The Data Protection Act 1998
The Data Protection Act protects the personal data which is stored about you by different people .The 8 principles of the act are :
* Processed fairly and lawfully
* Processed for limited purposes
* Adequate relevant and not excessive
* Not kept for longer than necessary
* Processed in accordance with the individual’s rights
* Kept secure
* not transferred to countries without adequate protection.
Schools have permission from the home office and parents to know every thing about you whether it your mums name or you brothers. The police and the home office also have all our personal information. Teachers and anyone else who has your personal information cannot tell anyone anything about you.
There have been many people who have been prosecuted for disobeying the data protection act and here is one example. In 1995 the ODPR brought a case against a manger of the Woolwich Building Society for disclosing personal data to a person not sanctioned by the Woolwich’s data protection register entry. This was a case, therefore, of the Woolwich, through one of its staff operating outside the terms of its registration. The manager had been trying to trace a Woolwich customer who was allegedly in arrears with her Woolwich mortgage. In doing so the manager disclosed to a tenant of the customer that she was in arrears. The manager was successfully prosecuted for the unauthorized disclosure. On the basis that the prosecution had jeopardized the manager’s career the Court dealt with the matter relatively leniently by imposing a conditional discharge.
The data protection act has now been in force for a long period of time and many organizations are finding it hard to abide by. Many companies still are not aware of the obligations under it. This act is particularly aimed at people with business.
The computer misuse act is designed to secure computers and data against unauthorized access or modification and covers a number of offences such as:
* Unauthorized access to computer material (basic hacking) including the illicit copying of software held in any computer. The penalty for this is up to six months imprisonment or up to a 5,000-pound fine.
* Unauthorized access with intent to commit or facilitate commission of further offences, which covers more serious cases of hacking. The penalty of this is imprisonment and unlimited amount of fine.
* Unauthorized modification of computer material which includes:
Intentional destruction of data and software and which is unauthorized, the circulation of infected materials on line and an unauthorized addition of a password to a data file. The penalty for this is up to five years of imprisonment and an unlimited amount of fine.
If someone in the school deliberately spread a virus or damaged a piece of the computer the school suspend or may be even expel the pupil and make the pupils parents pay for the damages.
An example of someone breaking this act was Steve Gold and Robert Schifrin who were the first hackers to become well known in the UK. They were responsible for hacking Pestle in 1984 and gained notoriety for obtaining system manager status and hacking Prince Phillip’s mailbox.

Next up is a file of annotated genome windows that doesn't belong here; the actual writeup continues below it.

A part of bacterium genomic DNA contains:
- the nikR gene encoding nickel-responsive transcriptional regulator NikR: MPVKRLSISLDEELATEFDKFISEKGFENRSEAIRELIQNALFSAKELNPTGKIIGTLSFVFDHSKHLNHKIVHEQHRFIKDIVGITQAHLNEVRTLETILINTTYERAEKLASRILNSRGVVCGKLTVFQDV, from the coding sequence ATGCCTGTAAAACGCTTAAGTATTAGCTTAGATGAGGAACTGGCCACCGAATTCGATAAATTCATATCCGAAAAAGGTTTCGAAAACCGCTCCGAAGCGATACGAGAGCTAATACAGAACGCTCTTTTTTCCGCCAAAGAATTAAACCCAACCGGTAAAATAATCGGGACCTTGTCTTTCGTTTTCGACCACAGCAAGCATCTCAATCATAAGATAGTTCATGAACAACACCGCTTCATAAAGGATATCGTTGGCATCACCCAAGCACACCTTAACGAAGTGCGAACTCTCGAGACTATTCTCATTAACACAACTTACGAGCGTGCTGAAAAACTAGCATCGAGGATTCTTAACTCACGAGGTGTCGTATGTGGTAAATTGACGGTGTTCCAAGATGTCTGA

They were raided on 10th April 1985 and, in the world’s first hacking-related jury trial, were charged with forgery (there being no anti-hacking laws in the UK at that time). Found guilty on various specimen charges, Schifreen was fined £750 and Gold £600, with £1,000 costs each. They were both acquitted on appeal, which resulted in the introduction of the Computer Misuse Act 1990 which now outlaws hacking in the UK.
The computer misuse act does not work particularly well the latest home office figures show that 19 cases were proceeded against in 2000, and when the computer misuse act added to another offence like fraud only a further 63 were preceded. The year 1999 was even worse: only 13 principal cases brought. It is not as if the conviction rate is low. Of the 19 principal offences in 2000, 15 were found guilty.
This led to five fines, two community sentences and four jail sentences with the rest conditionally discharged. Not a bad hit rate. But not a deterrent in itself.
The Copyright, Design and Patents Act 1988 came into force on 1 August 1989.The owner of copyright has the right to copy it, issue it to the public in any form. This act is designed to a subsequent amendment to the 1988 Copyright Act confused the issue of lifetime of Copyright by acting retrospectively. This amendment came into effect on 1st January 1996. This meant that some materials that had come out of copyright suddenly gained Copyright again. It increased the term of Copyright (for some works) from 50 to 70 years from 31st December of the year the creator died. For anonymous works then it is 70 years from the end of the year of publication. In all aspects, it is best to refer to the Law in operation at the time the material was created, for example if a photograph was created in 1956, then you have to refer to the 1956 Copyright Act to define the Copyright owner and who to approach for clearance.